ZWIRNER, Ernst Friedrich
(b. 1802, Jakobswalde, d. 1861, Köln)


German architect. He studied in Breslau and Berlin, and worked at the latter place under Karl Friedrich Schinkel. From 1833 he was the leading architect of the cathedral at Cologne which was to be completed. At Cologne, he was next to Vincenz Statz (1819-1898) the most important practical representative of Gothic architecture. From the time it was recognized that the completion of the great cathedral at Cologne was the task which would bring the highest honour to the Gothic style, so Schinkel's school was drawn on to carry out the work. Zwirner was called to Cologne for this task.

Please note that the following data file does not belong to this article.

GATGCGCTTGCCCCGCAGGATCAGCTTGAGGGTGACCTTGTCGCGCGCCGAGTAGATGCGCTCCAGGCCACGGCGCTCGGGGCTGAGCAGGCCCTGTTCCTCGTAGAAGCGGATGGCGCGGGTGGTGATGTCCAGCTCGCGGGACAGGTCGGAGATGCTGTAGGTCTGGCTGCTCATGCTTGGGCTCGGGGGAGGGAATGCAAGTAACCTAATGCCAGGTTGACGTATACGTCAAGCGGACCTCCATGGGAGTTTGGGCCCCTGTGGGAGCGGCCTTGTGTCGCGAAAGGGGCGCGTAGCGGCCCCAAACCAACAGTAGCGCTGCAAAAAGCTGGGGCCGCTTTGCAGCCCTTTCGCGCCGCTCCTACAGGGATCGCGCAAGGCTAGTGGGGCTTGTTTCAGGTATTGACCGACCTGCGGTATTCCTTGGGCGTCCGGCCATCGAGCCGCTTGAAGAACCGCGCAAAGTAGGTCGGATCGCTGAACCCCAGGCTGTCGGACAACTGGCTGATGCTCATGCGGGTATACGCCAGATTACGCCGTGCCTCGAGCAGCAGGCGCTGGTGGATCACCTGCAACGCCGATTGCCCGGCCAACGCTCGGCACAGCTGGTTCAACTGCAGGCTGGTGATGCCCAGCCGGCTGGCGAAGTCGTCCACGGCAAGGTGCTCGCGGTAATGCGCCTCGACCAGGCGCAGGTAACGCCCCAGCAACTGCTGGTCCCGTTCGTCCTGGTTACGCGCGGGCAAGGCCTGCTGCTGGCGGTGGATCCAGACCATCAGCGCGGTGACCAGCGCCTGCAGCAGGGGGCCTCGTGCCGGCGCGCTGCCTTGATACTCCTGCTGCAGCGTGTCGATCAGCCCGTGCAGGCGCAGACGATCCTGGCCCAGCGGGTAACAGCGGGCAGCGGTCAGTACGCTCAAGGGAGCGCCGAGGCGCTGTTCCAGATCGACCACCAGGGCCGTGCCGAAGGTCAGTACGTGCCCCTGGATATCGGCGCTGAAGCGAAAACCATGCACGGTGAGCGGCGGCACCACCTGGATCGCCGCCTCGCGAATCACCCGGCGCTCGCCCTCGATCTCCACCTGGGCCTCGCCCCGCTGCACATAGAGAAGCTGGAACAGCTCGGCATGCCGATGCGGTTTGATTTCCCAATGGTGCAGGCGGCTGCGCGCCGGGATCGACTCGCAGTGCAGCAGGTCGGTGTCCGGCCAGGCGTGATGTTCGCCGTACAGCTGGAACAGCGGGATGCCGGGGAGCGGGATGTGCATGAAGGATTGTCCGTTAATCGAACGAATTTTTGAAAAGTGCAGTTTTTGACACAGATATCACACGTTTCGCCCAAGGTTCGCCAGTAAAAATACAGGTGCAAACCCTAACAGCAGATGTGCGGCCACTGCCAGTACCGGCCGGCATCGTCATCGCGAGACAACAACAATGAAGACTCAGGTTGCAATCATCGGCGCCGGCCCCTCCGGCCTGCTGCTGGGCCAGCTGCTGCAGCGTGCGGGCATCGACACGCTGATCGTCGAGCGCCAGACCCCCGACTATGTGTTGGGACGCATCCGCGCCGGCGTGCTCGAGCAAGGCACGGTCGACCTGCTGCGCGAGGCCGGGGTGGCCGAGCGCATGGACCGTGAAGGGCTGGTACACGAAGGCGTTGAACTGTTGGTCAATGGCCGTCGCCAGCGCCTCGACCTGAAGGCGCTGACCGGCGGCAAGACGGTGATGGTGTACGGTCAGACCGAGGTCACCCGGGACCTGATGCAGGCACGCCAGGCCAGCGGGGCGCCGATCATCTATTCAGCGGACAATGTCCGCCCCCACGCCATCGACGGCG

After the work of restoration was finished, Zwirner presented his plans for the completion of the structure in 1841 to King Frederick William IV. Upon the approval of the plans the work began the next year, and it was completed by Zwirner's able successor, Karl Eduard Richard Voigtel (1829-1902).

What he had learned from his work on the cathedral of Cologne, Zwirner used in designs of his own with the same fine skill and energy. His best building is probably the church of St. Apollinaris at Remagen. He also built a church at Mülheim on the Rhine, and one at Elberfeld. He restored the castle of Argenfels on the Rhine, built the castle of Herdringen in the style of the ancient fortress castles on the Rhine for Count von Furstenberg, and also the Moyland Castle near Kleve. His last work was the magnificent, 1861 Moorish Revival Glockengasse Synagogue at Cologne.